In memory of Bernard – couple donate £1,000 to greenhouse fund

The family of a former gardener who worked at an historic greenhouse in Hastings has donated £1,000 towards the campaign to put a permanent roof on the structure.

Bernard aged 14 around the time he started work in Alexandra Park.

Bernard Mallion, who died in January last year at the age of 92, joined the team growing fruit and vegetables at the greenhouse in Alexandra Park during the Second World War. He started work in the former palm house, now home to the Alexandra Park Greenhouse Group, at the age of 14 in 1942 when there was a desperate need to increase food production in the UK.

Mr Mallion, who lived in Hollington, worked there until 1943 and then served in the Royal Navy for the rest of the war. Three years ago he visited the greenhouse on one of its Heritage Open Days and stayed in touch with volunteers who are restoring the greenhouse for community use.

Now his daughter, Annette Pavitt and her husband Terry, have donated £1,000 in his memory to help the Raise the Roof crowdfunding campaign to raise £10,000. The campaign has already raised £8,000 and the deadline for reaching the target is midnight on Wednesday, September 30th. Donations can be made at 

This month’s Heritage Open Days, held on September 12th and 13th, raised £900 and a supporter has already pledged the lion’s share of the cash to renovate the teak structure and install reinforced glass.

Mrs Pavitt, who lives in Hastings and has visited the greenhouse several times, said:  “Everyone involved at the group are so welcoming and enthusiastic. We’ve seen such a difference since we’ve been visiting the greenhouse; the progress they have made has been amazing.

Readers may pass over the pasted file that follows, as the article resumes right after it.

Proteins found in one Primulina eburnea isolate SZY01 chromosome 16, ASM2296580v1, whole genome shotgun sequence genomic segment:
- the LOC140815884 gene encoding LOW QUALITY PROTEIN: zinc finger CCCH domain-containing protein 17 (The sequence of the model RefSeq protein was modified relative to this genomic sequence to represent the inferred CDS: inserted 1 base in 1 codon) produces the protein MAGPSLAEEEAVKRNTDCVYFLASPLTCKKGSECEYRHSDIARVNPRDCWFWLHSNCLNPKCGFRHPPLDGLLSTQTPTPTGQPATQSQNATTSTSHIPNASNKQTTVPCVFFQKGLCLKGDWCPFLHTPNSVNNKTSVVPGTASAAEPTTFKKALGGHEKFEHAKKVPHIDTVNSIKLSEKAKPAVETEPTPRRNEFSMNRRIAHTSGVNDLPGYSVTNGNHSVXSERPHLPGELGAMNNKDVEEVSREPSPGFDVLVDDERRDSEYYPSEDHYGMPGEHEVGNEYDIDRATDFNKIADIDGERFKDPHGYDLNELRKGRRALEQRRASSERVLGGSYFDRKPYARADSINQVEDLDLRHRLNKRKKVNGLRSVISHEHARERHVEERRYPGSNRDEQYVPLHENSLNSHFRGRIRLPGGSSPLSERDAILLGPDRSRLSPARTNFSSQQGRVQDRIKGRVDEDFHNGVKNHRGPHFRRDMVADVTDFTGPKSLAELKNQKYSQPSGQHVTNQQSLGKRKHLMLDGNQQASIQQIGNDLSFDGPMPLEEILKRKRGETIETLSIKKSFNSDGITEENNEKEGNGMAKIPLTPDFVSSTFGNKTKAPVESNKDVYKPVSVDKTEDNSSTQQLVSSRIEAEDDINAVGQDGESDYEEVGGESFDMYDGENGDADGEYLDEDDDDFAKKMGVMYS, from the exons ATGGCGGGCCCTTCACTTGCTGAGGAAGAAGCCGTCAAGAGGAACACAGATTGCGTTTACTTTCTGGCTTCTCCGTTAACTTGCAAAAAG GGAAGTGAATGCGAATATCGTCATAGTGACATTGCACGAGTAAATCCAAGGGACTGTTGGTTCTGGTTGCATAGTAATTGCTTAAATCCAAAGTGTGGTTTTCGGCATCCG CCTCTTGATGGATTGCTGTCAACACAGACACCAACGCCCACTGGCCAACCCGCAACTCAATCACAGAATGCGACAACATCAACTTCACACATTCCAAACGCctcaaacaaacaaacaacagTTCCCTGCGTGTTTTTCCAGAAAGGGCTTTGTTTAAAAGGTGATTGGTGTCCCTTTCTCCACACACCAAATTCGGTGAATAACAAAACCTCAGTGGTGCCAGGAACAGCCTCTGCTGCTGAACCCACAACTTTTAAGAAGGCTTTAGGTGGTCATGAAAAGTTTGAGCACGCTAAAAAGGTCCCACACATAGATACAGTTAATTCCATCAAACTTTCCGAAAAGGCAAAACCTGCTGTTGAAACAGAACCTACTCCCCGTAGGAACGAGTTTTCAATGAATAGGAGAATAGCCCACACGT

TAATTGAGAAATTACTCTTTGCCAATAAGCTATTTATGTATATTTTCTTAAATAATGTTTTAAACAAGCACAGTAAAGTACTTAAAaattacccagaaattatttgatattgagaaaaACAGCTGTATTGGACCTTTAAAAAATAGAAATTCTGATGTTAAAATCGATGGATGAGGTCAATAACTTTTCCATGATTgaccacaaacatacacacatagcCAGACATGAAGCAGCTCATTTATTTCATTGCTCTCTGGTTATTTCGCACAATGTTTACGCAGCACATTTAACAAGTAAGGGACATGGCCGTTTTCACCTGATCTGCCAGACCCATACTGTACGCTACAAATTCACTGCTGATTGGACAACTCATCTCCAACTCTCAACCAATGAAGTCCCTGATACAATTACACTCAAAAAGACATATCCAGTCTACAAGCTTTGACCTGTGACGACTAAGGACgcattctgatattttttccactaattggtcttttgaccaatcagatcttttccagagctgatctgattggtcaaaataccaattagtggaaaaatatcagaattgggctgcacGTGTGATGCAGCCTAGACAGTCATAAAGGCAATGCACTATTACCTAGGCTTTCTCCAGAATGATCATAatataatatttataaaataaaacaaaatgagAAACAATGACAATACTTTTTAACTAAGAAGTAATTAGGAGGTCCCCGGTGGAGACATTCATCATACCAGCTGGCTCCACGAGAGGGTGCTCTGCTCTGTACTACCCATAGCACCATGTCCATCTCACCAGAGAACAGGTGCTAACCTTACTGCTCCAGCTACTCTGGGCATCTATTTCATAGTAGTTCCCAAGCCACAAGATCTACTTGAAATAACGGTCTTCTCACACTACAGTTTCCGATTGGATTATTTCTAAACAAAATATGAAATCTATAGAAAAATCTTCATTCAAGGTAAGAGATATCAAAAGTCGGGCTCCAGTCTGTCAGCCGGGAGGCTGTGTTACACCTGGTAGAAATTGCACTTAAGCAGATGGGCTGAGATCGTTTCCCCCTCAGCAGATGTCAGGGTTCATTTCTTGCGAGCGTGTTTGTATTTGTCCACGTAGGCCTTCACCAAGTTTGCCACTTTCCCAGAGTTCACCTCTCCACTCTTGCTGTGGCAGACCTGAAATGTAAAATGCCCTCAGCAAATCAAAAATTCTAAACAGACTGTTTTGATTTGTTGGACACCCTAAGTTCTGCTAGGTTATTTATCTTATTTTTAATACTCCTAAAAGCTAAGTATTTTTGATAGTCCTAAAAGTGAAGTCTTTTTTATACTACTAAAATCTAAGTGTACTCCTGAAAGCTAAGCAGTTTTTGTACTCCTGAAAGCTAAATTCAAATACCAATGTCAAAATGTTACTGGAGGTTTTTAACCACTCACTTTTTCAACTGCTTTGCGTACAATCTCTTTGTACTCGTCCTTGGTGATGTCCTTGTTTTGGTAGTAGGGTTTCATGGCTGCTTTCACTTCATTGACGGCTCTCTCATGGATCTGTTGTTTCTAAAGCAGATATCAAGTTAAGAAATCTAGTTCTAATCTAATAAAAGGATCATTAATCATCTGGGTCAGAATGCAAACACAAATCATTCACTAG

“By making our donation we hope that it will help the group to ‘raise the roof’ and that, in the future, others will have the chance to learn and develop skills in the greenhouse.”

Mr Mallion wrote his memoirs about working in Alexandra Park which he gave to group chairman Linda Pearson for its archives.

Annette and Terry Pavitt who made the donation in memory of Mrs Pavitts father.

Mr Pavitt said: “As it was his first job after leaving school, it was very important to him. During the first couple of weeks, he did a lot of flowerpot washing but was later involved in the Dig for Victory Campaign during the war. He felt he was making a contribution to the war effort as he was too young to join the Royal Navy.

“He learnt a lot about gardening and used this knowledge all his life. Although he didn’t pursue it as a career, he loved gardening.” 

After Mr Mallion died, the Pavitts also donated his flower pots, and a bench as well as some plants from his garden. 

Bernard Mallion in his navy days.

Three years ago, Mr Mallion recalled that the park housed at least seven greenhouses during the war, explaining at the time:  “There was an incredible amount of stuff grown here. They were desperate times; in 1942 the cold frames were being made from old bombed houses, using window frames.”

After joining the Royal Navy, Mr Mallion served as a signalman aboard HMS Ramillies when it supported the D-Day landings in 1944 at Sword Beach in Normandy, knocking out four of the six guns at the Berneville Battery. 

After the war, he worked in the aerospace industry in London and then joined East Sussex Fire Service, eventually becoming a senior fire officer. He joined Hastings Sea Cadets in 1939 and later supported the Sea Cadets in fire safety and nautical instruction. He supported Hastings Rotary Club and belonged to the HMS Ramillies Veteran’s Association.

Greenhouse group chairman Linda Pearson said:  “It was a lovely surprise to meet Mr Mallion when he visited and told us that his first job was working in the greenhouse. To be able to document first-hand information is so valuable when piecing together the park’s horticultural history.

“The donation from Annette and Terry is very special and we shall use it to for something that will always remind us of Bernard.”

The Alexandra Park greenhouse that campaigners are raising money to restore.

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